Victorian watchdog finds border permit system was ‘inhumane’

By Jackson Graham

December 8, 2021

Deborah Glass
Victorian ombud Deborah Glass. (AAP Image/Alex Murray)

Victoria’s border permit system was “unjust, even inhumane”, according to the state’s watchdog, who received hundreds of complaints, many described as “heartbreaking”.

Ombud Deborah Glass tabled a report in parliament on Tuesday outlining issues with how exemptions were applied during the closure of Victoria’s borders during Sydney’s Delta outbreak from July 2021. 

While Glass found the border directions lawful, she found the government had failed to exercise discretion fairly in the permit system and the exemptions that allowed some Victorians to return home.  

“It appeared to us that the department put significant resources into keeping people out rather than helping them find safe ways to get home,” Glass said. 

She acknowledged the pandemic had put pressure on public health officials, but highlighted a “constrained bureaucracy” had led to outcomes that were “downright unjust, even inhumane”. 

Glass’ report details people being left homeless because they lived in Victoria, people paying double rent with no job, people desperate to attend vital medical appointments who were told to see a doctor in NSW, and people needing to return to regional properties to tend to animals. 

People could request an exemption for a number of specified reasons, including end-of-life events or returning home for health, wellbeing, care or compassionate reasons.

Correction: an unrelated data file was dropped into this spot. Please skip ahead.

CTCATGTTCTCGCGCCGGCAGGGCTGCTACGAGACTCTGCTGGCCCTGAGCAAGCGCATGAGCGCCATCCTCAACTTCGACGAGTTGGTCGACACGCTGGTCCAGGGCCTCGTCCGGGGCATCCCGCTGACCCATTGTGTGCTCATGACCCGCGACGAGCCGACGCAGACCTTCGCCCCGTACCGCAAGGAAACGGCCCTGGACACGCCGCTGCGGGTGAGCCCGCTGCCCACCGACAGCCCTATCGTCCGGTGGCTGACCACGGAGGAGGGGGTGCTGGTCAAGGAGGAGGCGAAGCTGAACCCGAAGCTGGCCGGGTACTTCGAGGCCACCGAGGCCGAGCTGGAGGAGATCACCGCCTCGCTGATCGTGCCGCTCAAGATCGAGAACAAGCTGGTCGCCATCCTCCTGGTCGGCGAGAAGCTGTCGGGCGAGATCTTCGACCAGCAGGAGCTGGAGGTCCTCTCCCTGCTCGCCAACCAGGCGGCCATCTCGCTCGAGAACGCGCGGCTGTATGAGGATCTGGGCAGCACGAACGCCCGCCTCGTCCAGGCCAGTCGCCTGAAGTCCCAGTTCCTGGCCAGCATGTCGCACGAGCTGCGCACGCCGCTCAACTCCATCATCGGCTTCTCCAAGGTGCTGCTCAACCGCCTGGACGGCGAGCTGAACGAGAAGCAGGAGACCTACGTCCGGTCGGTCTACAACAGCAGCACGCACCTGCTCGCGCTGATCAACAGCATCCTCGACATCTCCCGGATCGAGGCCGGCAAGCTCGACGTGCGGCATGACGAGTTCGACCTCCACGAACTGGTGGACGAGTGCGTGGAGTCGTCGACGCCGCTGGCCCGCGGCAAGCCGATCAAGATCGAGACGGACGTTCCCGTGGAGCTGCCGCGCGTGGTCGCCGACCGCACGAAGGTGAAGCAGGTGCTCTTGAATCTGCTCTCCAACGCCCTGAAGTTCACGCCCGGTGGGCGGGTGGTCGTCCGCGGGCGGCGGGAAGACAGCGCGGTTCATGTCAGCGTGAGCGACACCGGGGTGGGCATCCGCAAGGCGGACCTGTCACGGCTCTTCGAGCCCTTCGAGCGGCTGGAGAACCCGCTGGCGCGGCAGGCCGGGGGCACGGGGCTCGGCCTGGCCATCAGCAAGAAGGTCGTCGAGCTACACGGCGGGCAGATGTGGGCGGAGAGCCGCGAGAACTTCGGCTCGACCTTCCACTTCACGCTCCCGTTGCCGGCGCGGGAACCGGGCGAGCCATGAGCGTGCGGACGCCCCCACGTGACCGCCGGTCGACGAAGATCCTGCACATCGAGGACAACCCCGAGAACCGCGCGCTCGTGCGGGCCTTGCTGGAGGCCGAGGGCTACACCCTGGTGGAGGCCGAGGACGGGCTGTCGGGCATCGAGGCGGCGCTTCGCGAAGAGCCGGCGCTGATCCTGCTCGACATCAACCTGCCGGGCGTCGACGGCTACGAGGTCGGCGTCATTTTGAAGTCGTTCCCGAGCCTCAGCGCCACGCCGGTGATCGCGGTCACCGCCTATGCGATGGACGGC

But Glass found some faced a “bureaucratic nightmare”, with applications not processed because people had not submitted a COVID test in time yet the applicants could not travel until an exemption was approved. 

She also highlighted people being refused an exemption with no reason or review process, and people being forced to start the process again after applications expired before the travel date. 

“Aside from the myriad of cases that should have been cause for compassion, it is difficult to understand how a fully vaccinated person, testing negative to COVID-19, willing to self-quarantine on arrival, and able to drive to their destination on one tank of fuel, could pose such a risk to public health to justify refusing an exemption,” Glass said. 

“Such a narrow exercise of discretion may have been justifiable while a COVID-19 elimination strategy was still being pursued, but it persisted well after this strategy was abandoned.

“I recognise that the Department of Health was focused on the safety of people in Victoria, seeking to reduce the risks to public health by severely limiting cross-border contact. But the result was some of the most questionable decisions I have seen in my over seven years as ombudsman.”

She said the failure to implement the system fairly could damage public trust in decision-makers and government. 

I welcome recent amendments to legislation which provide greater transparency and accountability during a pandemic, but more is needed. Changes to policy and guidance will help,” Glass said. 

“We cannot let this happen again.”


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